Idaho firefighters have fought for years to get the state’s workers compensation laws to recognize cancer as an occupational hazard, when it develops after they’re exposed to known cancer-causing substances while fighting fires. Today, after much debate, the Senate voted 28-7 in favor of SB 1273a, legislation that would create a “rebuttable presumption” that certain types of cancers are occupationally related for professional firefighters, under certain circumstances, including that the firefighter has not used tobacco products for 10 years prior to the diagnosis; and that an initial employment medical screening showed no sign of the cancer prior to starting work.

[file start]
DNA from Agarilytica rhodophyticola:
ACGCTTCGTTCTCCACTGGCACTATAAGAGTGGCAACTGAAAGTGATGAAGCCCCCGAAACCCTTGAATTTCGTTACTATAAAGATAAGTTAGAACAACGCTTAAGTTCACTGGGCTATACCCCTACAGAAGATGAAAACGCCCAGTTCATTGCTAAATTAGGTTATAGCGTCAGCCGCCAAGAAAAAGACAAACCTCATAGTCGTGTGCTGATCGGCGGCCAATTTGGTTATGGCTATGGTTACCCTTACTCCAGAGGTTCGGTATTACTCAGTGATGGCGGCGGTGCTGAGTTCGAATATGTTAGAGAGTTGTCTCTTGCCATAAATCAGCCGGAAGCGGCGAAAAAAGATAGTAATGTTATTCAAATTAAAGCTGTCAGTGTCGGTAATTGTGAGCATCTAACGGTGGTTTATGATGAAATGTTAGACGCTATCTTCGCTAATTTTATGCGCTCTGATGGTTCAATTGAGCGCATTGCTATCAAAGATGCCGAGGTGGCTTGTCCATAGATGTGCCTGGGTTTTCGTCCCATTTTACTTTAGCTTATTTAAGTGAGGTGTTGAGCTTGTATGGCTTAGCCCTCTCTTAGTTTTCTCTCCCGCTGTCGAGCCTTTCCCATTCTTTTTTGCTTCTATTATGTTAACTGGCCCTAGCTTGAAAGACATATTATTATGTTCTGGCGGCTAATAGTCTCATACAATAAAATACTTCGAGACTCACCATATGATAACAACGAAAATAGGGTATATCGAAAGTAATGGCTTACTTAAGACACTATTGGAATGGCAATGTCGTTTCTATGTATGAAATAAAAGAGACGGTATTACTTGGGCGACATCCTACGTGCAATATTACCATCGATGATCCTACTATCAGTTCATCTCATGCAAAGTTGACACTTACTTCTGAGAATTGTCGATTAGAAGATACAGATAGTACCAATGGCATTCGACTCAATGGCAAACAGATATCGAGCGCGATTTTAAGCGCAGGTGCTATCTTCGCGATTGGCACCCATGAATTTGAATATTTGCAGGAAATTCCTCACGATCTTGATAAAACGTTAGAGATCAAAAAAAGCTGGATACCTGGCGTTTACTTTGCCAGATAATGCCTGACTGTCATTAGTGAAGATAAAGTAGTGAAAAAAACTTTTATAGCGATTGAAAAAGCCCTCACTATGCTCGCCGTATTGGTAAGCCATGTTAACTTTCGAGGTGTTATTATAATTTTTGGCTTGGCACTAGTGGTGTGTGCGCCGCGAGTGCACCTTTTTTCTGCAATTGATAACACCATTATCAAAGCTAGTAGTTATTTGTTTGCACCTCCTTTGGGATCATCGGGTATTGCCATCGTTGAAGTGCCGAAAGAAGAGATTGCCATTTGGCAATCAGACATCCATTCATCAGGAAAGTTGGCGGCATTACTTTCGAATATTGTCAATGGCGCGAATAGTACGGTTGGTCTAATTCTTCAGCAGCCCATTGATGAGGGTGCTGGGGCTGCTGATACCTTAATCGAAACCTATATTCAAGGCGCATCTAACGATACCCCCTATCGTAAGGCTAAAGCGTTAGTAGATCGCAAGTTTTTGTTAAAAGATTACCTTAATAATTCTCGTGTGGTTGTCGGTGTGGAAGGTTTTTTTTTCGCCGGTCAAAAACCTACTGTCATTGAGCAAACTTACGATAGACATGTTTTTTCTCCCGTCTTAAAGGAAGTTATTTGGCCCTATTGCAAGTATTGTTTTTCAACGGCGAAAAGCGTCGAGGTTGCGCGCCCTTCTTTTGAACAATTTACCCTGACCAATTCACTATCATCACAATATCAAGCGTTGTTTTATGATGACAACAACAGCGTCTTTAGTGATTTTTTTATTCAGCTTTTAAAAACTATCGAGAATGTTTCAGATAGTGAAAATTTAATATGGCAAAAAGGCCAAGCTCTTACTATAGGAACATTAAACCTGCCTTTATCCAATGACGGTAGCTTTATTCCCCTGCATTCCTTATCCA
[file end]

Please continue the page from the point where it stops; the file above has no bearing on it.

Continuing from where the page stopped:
Sen. Curt McKenzie, R-Nampa, the bill’s sponsor, said it’s “based on scientific research as to the dangers that professional firefighters face.” He said, “I know for some people it goes too far, for other people it doesn’t go far enough, but this is what the science shows.” McKenzie said the bill’s been in the works for four years. “It’s limited to those whose profession is to go into those fires and put themselves at a risk that they know is putting them in a much higher category to develop cancers that could shorten their life, but they’re doing it anyway,” he said. “It’s an appropriate policy based on what we know.” SB 1273a now moves to the House side.